The Monday Morning Rouser. United Airlines retired its last 737 jet last week. So, let’s rouse!
1)Cutting in line? Guantanamo Bay detainees are in line to get the H1N1 vaccine before many in the U.S. population. Says the Associated Press:
“(Army Maj. James Crabtree, a spokesman for the U.S. jail facility in southeast Cuba) acknowledged there may be an “emotional response” from critics who argue that terror suspects should not be allocated swine-flu medications while members of the U.S. public are still waiting due to a vaccine shortage.”
As of Friday, 26.5 million doses of vaccine were available, 10 million more than a week ago. But not everyone can stand in a line a half mile long.
2) A Little Falls Lutheran pastor has resigned because the church voted earlier this year to allow non-celibate gays in the clergy, the Brainerd Dispatch reports (reg. required). Another Lutheran church in Little Falls has lost parishioners because of the decision, its pastor says. In Pennsylvania over the weekend, a group of Lutheran pastors and lay people tried to discuss the split but found it’s difficult to find common ground when most people think they’re on the side of God and the others are not.
3) New research out today links depression and processed food, the BBC is reporting:
They split the participants into two types of diet – those who ate a diet largely based on whole foods, which includes lots of fruit, vegetables and fish, and those who ate a mainly processed food diet, such as sweetened desserts, fried food, processed meat, refined grains and high-fat dairy products.
After accounting for factors such as gender, age, education, physical activity, smoking habits and chronic diseases, they found a significant difference in future depression risk with the different diets.
Those who ate the most whole foods had a 26% lower risk of future depression than those who at the least whole foods.
By contrast people with a diet high in processed food had a 58% higher risk of depression than those who ate very few processed foods.
Meanwhile, here’s a question: Could you raise a puppy and then give it away after a year?
But back to the aviation aspect for a moment. Look, if you’re going to go for a ride in a jet, don’t push the ejection switch by mistake.
5) Ford announced this morning that’s it’s made a surprise billion-dollar profit. It is the only car maker the government didn’t bail out, but the most interesting angle here is a few paragraphs into the story. Ford is asking its unions to take cuts in pay and benefits. Why? Because Chrysler and GM’s workers took cuts and Ford’s proposal would have its workers match the competition’s. But Ford made a billion-dollar profit. So what’s the right thing here?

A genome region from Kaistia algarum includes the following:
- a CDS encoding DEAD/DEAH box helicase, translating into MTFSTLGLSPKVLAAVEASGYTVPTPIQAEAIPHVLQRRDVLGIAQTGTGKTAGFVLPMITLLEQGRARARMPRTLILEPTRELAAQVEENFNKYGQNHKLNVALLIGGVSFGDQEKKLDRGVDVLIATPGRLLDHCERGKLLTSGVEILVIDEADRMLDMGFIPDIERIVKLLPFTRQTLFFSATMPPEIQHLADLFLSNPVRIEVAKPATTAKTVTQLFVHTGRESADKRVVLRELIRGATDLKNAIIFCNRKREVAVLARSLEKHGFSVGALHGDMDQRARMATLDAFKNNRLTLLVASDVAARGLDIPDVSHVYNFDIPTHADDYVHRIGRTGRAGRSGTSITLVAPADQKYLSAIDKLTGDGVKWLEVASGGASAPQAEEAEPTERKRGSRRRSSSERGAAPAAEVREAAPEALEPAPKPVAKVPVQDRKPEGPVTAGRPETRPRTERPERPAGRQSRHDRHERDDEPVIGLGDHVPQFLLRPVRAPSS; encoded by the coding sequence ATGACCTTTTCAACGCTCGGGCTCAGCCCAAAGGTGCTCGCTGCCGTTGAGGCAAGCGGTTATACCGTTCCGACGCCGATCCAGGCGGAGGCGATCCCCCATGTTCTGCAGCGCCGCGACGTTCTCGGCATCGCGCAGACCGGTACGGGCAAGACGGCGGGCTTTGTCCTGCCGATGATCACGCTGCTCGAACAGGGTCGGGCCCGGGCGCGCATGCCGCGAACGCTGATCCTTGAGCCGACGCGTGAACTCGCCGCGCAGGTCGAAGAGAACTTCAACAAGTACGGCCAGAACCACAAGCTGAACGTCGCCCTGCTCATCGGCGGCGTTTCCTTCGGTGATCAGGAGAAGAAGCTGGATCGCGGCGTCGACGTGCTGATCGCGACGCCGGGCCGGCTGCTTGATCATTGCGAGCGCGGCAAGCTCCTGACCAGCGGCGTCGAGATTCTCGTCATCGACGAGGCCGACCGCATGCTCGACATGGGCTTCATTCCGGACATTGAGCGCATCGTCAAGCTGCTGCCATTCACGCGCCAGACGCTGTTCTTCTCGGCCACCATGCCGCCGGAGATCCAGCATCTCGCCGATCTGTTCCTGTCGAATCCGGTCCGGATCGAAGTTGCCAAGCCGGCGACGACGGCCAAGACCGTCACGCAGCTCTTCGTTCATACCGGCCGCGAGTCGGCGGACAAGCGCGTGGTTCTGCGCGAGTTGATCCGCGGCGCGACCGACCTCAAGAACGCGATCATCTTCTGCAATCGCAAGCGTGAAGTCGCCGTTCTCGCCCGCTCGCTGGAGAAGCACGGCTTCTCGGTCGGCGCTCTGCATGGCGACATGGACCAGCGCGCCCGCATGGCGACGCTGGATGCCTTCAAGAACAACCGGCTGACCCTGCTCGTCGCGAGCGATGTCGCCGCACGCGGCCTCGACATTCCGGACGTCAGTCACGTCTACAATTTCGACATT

Writing on Seeking Alpha, Michael Golde says the bailout of the competition is what’s emboldened Ford workers:
If GM or Chrysler had been allowed to fail or to fend for themselves in Chapter 11, is it highly doubtful that Ford workers would reject cost concessions if their livelihoods were truly at stake? But, they needn’t worry about that now. Bailout Nation mentality has now permeated large segments of our economy. And one bailout beget another bailout of the perception of a further bailout if necessary.
Many cities in Minnesota will hold local elections tomorrow. Do you plan to vote? Why or why not?
WHAT WE’RE DOING
Midmorning (9-11 a.m.) – First hour: Flu vaccines against H1N1 are hard to come by unless you’re in one of the priority groups. It may be until end of November until there’s enough for wide distribution. The top infectious disease official at the National Institutes of Health talks about the strategy for fighting H1N1, and how vaccines might be produced faster in the future.
Second hour: Guthrie Theater artistic director Joe Dowling.
Midday (11 a.m. – 1 p.m.) – First hour: A primer and call-in about instant runoff voting with guests Rachel Smith of the Humphrey Institute and MPR reporter Curtis Gilbert.
Second hour: Twin Cities mayoral debates. St. Paul in the first half hour and Minneapolis in the second half hour (metro-area only). I’ll live-blog the debates here.
Talk of the Nation (1-3 p.m.) – First hour: Drug czars and cops
Second hour: Underground comic legend R. Crumb, who illustrated the entire text of the book of Genesis.
All Things Considered (3-6:30 p.m.) – Some consumers are canceling credit cards as companies raise rates. the rate increases precede expected caps on credit card rates. MPR’s Michael Caputo has their reaction.
MPR’s Laura Yuen previews tomorrow’s St. Paul mayoral election.
MPR News begins a series “stress-testing the recovery.” First up: Hibbing, at the center of Minnesota’s taconite mining industry, has seen some of the state’s highest unemployment rates of late. The entire taconite industry shut down during the course of the year, and now some mines are coming back online. But why is the rebound is completely bypassing Hibbing?